01 Nov US & Cuban Scientists Meet on Stem Cell Research
November 1, 2016 – In a historical first, scientists from the United States and Cuba met in Havana to discuss their latest findings in the field of stem cell research and regenerative medicine. Hosted by the Cuban Society of Hematology in coordination with the US firm Regenestem, the 1st Inter-American Exchange on Stem Cell Research was held in mid-October to share research, technology advances, and strengthen relations between scientists working on stem cell treatments. Cuba has been actively researching and applying stem cell therapies—primarily for treatments of chronic non-communicable diseases —since 2004.
The meeting came at an pivotal moment in US-Cuba relations, particularly in medicine and science, after a series of presidential initiatives by Barack Obama loosened restrictions on bilateral cooperation, with potential benefits for both populations—and the world. As if to prove the point, as the exchange on stem cell research was getting underway, Roswell Park Cancer Institute (Buffalo, New York) received FDA approval for clinical trials to test CIMAvax-EGF, a therapy for non-small cell lung cancer developed at Havana’s Molecular Immunology Center. And Roswell also received a specific license from the US Department of Treasury’s Office of Foreign Assets Control (OFAC) to form a joint venture with the Cuban center—such a license still required under the US embargo.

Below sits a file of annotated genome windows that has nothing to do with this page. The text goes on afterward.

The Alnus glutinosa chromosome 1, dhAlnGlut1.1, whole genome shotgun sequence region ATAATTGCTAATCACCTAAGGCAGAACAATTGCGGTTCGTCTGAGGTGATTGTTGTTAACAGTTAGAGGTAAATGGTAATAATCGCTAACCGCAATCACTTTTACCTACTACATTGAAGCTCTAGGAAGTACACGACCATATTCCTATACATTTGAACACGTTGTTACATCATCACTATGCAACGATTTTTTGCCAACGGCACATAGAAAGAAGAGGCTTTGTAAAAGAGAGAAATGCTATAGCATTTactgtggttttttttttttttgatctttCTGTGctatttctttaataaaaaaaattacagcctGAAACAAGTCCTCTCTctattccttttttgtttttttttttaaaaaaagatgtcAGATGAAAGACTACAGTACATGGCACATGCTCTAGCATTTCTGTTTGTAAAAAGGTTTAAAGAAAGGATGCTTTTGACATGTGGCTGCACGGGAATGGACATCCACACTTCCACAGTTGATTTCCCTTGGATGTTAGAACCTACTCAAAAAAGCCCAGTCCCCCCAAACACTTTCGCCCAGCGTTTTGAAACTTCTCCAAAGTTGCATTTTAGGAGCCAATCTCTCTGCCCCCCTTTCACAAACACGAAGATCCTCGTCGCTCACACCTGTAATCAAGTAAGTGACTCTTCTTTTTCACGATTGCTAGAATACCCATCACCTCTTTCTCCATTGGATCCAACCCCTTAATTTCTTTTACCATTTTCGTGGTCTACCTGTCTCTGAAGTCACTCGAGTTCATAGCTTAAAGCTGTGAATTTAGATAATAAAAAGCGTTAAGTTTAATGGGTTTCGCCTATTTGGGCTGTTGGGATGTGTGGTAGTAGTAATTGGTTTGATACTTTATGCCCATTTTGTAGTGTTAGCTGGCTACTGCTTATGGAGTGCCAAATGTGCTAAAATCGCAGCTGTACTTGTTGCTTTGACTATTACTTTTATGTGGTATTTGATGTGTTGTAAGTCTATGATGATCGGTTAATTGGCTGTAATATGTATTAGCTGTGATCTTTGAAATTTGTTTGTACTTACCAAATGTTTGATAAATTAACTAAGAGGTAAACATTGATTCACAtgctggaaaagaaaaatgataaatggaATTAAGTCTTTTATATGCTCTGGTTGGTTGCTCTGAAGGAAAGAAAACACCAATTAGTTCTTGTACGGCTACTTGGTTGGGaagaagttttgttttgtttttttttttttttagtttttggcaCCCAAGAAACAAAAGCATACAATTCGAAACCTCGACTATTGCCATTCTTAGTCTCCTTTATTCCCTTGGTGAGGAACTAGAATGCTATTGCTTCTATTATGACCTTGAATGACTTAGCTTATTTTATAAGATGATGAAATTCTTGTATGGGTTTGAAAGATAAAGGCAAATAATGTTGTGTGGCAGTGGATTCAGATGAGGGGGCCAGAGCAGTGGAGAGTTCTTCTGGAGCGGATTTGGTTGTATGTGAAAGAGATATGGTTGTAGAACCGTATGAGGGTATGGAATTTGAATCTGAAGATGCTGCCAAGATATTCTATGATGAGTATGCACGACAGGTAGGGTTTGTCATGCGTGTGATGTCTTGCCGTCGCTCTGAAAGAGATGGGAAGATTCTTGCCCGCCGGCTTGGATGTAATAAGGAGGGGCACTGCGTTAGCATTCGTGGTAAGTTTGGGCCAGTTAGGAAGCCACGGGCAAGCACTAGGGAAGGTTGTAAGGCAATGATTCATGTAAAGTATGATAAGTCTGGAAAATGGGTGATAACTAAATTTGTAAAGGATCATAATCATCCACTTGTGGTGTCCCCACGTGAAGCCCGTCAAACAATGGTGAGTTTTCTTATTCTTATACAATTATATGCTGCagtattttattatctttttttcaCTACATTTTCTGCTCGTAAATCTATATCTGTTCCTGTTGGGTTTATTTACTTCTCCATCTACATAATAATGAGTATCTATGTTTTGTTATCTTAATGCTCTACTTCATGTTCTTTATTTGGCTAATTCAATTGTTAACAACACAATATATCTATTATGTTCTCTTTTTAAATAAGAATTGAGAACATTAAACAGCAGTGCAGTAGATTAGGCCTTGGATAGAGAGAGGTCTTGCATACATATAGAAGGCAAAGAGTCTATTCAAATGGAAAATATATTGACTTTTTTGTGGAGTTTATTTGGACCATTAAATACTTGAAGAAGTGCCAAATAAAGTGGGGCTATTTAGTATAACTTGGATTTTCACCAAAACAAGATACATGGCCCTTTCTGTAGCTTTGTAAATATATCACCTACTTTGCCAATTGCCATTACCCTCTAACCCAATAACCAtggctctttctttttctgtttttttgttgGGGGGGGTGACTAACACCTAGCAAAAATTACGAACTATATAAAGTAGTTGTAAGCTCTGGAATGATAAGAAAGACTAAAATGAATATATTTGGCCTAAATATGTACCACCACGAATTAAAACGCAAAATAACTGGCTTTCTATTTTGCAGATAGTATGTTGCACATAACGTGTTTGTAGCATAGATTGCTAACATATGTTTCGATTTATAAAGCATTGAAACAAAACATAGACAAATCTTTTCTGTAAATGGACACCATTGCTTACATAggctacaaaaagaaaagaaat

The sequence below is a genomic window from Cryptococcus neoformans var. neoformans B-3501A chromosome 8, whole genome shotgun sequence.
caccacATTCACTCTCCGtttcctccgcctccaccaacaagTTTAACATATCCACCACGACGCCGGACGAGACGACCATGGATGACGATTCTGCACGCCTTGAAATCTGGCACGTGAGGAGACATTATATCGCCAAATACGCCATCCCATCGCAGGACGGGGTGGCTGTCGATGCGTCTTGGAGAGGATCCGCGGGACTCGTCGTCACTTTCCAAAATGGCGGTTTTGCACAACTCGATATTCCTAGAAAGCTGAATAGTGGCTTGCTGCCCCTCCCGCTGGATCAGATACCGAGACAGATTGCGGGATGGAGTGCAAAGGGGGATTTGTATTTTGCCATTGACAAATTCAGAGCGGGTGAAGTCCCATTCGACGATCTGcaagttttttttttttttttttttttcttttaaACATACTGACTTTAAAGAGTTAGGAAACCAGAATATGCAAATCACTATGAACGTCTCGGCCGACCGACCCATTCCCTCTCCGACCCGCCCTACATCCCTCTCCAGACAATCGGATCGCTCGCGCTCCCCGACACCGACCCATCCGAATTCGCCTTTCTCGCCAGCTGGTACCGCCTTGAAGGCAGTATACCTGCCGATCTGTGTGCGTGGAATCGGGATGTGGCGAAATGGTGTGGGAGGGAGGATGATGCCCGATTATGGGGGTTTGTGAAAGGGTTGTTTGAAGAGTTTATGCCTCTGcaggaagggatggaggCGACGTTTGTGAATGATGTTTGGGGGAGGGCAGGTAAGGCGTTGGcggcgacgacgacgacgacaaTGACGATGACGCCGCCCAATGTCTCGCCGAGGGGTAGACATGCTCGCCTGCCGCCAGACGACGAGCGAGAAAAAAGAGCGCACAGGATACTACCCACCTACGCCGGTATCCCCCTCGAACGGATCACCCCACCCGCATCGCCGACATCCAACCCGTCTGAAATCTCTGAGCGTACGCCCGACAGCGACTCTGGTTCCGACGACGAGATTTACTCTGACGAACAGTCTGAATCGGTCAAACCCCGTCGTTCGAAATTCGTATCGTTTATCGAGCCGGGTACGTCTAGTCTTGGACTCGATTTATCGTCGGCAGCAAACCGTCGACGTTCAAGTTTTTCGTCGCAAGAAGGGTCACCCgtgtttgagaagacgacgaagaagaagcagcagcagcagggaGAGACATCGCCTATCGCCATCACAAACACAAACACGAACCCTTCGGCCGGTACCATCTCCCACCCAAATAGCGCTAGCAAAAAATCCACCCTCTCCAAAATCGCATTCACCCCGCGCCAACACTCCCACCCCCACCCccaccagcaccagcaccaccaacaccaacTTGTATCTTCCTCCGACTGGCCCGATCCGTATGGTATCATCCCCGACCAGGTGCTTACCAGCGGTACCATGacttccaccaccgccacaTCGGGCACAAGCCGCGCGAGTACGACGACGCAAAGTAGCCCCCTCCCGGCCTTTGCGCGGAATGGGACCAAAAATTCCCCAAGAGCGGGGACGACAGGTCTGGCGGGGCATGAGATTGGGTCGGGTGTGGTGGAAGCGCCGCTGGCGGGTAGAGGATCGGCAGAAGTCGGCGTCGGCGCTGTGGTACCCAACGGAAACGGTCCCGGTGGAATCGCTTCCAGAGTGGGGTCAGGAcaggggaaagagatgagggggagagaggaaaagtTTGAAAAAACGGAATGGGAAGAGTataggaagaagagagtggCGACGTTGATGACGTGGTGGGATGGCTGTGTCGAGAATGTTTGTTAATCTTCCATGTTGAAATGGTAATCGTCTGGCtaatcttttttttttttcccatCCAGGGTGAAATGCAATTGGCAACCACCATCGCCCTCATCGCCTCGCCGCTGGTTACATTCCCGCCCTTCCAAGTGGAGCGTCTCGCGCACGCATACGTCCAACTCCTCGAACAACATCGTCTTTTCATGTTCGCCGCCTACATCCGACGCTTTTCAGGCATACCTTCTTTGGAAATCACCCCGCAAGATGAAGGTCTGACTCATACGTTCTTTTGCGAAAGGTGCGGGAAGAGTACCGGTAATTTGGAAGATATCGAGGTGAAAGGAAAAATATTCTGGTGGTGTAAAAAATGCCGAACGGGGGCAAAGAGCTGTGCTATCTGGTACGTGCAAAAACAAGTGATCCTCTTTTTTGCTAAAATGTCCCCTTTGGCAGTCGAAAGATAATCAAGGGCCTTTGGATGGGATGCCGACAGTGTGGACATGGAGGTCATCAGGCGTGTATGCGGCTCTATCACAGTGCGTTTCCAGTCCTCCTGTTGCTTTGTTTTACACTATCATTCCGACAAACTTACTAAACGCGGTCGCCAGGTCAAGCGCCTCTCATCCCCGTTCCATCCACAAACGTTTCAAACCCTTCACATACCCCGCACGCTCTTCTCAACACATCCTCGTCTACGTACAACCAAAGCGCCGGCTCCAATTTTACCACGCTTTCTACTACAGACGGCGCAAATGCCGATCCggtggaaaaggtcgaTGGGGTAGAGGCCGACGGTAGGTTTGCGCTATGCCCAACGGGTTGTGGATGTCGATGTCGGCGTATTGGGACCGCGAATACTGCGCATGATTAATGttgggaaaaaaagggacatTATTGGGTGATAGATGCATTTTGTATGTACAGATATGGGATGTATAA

Nevertheless, the Obama Administration’s latest directive, issued October 14, provides general authorization for joint research for commercial as well as non-commercial purposes. And the stem cell meeting certainly bodes well for scientists on both sides of the Florida Straits dedicated to regenerative medicine. Part of the exchange was devoted to practical ways institutional relations in the field might be deepened. Beginning in 2017, the Inter-American Exchange will be held annually, designed to build on momentum gathered in this year’s first sessions.